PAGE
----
Robotics Team Sets a Record Score

Daniel Franchetti, Editor

While it is known that many sports have restrictions during the pandemic, there are also the clubs who are still operating during these new restrictions. One such club is the robotics club who had their first qualifying match of the season on February 13, 2021. This is the first of three before the state championship will be held on the week of April 5. The next matches are over the week of March 1.

The robotics team at Hendricken is team 149 and participates in First Tech Challenge, or FTC. The goal is to build and program a robot to automatically navigate a field as well as create a program to allow a person with a game-controller to drive it. This year, the goal is to pick up bagel-like foam rings and launch them into goals across the field. Instead of having live events as have been done in the past, FTC has allowed teams to submit their scores over week-long periods for the competitions as long as a third-party submits the score for fairness. This is in accordance with the primary goal of FTC of gracious professionalism which aims at creating an entertaining environment of productivity and fair play above the actual competition.

The day began early as many competition matches have in the past. However, instead of going to New England Tech for the competition, the team assembled in room 107 where they currently maintain the robot and the arena. The day started at 9:00 for some practice before starting their matches at 11:00. The team had the entire day if they needed but hoped to finish their six rounds of three minutes each by noon. While that may seem extreme in terms of the time gap, there was also the matter of fixing and adjusting the robot between rounds as well as resetting the field for the new round. Before the timer was started on an official reporting website, the robot performed six trial rounds and scored 61, 53, 73, 61, 108, and 94. A good score is usually upwards of 100 and the team has plans to consistently surpass 200 in the future. When it came time for the official tracking to begin, the robot did much better than expected thanks to some on-the-field improvements. The points officially scored and submitted were 126, 97, 108, 117, 93, and 99. During rounds four and six, the robot had some complications where it spun-out and was caught on some field equipment, respectively. However, the scores were more than enough as all six surpassed the next highest score of 77 by NK’s Velocity Raptors. The competition robot, seen in the picture, is version 2.0 of “The Electric Bagel” which was created with major breakthroughs in the week leading to the competition. The team plans to redesign the robot again for a version 3.0 for the next competition.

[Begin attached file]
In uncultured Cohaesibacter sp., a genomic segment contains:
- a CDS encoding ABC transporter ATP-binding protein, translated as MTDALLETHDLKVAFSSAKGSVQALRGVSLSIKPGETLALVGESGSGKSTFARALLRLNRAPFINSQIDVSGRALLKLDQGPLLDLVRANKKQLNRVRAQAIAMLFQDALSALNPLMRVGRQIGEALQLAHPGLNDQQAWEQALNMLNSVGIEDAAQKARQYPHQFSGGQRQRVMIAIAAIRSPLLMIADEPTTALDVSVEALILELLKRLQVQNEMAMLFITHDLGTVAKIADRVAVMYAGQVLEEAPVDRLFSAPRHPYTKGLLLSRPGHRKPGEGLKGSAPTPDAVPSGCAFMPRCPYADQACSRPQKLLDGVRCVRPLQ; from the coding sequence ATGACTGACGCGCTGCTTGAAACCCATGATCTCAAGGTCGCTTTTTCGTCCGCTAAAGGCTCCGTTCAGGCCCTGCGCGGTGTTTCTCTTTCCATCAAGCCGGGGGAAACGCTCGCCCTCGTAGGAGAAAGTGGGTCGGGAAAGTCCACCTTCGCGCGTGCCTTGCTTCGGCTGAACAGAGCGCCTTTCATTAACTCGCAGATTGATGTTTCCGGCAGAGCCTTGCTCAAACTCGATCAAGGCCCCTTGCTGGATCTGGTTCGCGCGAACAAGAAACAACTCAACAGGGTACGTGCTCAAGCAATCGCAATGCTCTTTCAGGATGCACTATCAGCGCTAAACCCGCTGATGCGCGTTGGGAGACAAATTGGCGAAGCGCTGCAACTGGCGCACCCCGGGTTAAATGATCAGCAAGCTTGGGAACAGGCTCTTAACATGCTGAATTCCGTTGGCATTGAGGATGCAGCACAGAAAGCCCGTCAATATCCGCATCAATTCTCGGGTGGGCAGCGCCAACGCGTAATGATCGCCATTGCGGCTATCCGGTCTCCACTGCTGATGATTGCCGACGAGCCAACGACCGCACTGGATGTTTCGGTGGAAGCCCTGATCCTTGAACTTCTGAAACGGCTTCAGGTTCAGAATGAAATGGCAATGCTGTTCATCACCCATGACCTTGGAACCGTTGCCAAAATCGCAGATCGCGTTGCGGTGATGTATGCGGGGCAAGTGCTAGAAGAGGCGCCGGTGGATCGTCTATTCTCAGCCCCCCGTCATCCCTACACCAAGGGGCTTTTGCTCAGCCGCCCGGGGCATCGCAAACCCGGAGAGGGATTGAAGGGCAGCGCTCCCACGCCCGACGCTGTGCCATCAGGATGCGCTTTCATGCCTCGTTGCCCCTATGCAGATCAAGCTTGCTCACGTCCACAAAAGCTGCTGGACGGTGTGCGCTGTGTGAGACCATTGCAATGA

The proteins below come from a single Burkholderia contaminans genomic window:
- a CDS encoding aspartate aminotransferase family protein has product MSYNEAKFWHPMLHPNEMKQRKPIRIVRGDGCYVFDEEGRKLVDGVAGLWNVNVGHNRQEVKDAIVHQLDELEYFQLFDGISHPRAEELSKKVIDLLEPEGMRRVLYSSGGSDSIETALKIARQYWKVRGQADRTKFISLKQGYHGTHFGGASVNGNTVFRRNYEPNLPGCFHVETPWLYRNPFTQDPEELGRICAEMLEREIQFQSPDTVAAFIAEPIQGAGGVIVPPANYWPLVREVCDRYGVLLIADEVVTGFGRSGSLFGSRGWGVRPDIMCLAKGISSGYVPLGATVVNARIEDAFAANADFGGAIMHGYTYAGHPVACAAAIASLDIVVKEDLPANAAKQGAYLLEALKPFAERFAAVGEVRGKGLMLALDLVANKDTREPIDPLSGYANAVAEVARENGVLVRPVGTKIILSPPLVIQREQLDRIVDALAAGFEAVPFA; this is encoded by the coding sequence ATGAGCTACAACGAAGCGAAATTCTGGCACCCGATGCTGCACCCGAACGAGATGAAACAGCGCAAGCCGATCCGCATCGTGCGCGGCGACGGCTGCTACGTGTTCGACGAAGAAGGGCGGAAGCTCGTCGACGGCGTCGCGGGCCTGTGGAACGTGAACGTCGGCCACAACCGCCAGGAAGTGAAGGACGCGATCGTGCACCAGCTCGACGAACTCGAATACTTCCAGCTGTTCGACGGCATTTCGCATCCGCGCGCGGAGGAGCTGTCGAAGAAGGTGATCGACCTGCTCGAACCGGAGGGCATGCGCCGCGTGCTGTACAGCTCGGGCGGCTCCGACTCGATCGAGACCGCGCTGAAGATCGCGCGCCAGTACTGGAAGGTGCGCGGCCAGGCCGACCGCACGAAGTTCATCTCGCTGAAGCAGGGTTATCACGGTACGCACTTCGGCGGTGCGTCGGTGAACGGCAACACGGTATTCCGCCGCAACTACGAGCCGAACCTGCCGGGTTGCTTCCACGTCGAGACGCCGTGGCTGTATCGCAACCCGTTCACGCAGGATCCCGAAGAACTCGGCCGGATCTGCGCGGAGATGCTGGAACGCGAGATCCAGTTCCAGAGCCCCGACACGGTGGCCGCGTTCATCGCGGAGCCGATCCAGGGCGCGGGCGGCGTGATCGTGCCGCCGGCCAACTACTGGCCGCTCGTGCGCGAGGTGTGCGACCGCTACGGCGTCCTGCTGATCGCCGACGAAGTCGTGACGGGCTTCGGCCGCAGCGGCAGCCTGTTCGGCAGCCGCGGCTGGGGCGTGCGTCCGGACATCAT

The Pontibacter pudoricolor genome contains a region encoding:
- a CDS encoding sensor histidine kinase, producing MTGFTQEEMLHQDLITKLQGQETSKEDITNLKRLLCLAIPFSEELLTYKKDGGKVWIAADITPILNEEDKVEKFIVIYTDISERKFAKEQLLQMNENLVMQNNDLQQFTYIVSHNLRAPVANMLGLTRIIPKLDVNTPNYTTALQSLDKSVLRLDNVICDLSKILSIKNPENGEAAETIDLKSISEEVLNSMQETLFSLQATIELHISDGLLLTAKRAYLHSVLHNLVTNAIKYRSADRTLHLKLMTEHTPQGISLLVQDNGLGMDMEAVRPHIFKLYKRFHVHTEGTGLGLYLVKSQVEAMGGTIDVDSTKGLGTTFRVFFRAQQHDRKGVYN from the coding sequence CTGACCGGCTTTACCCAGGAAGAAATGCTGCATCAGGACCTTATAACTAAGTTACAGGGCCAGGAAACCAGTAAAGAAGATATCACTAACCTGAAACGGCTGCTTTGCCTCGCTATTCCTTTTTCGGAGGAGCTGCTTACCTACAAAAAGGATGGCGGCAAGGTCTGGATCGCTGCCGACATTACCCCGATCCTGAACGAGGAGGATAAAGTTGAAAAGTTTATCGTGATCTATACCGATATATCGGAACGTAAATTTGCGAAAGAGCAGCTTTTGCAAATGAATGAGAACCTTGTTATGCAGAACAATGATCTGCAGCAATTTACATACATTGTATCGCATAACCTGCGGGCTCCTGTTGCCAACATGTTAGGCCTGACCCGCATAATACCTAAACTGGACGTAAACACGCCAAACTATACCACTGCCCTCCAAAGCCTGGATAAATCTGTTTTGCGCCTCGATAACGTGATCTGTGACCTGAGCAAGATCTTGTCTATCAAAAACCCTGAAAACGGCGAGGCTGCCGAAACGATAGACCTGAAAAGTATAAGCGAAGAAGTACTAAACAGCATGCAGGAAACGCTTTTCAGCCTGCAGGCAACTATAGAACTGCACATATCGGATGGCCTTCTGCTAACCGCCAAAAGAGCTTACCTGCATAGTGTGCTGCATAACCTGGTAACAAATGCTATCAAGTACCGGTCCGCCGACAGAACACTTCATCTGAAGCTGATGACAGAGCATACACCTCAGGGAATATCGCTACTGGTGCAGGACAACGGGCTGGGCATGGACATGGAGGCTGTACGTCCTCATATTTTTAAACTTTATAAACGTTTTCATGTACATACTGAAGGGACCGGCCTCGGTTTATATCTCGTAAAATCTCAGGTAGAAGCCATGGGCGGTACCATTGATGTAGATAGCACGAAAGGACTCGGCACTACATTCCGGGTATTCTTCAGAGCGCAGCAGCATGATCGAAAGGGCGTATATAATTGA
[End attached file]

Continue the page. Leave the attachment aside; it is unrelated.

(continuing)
The leaders of the robotics team are primarily composed of senior members. Sean Jacob is the current team captain and took over the role from the previous captain, Logan Cuthill, who graduated after 5 years of service on the team. Walter Kretzer is the leader builder tasked with constructing and delegating the construction work of the robot. David Steets is the lead programmer who works on the code for the robot between teaching the newer members the ropes. They are all seniors and preparing the way for the next group of leaders to follow. The team is always looking for new members, especially for the design-notebook role. During a normal robotics season, a notebook of robot creation and design innovations has to be compiled and handed to the judges for evaluating when the team is interviewed about the robot. This includes notes from any meeting or events and an overview of the robot and its parts and demonstrates that the team is not just those fluent in programming and building.

While there are new restrictions due to the ongoing pandemic, the robotics team is still always open to anyone with any level of experience. With the new protocol comes check-ins and sign-outs as well as a temperature check. If you are interested in joining or learning more, please see Mr. Rakovic in room 107.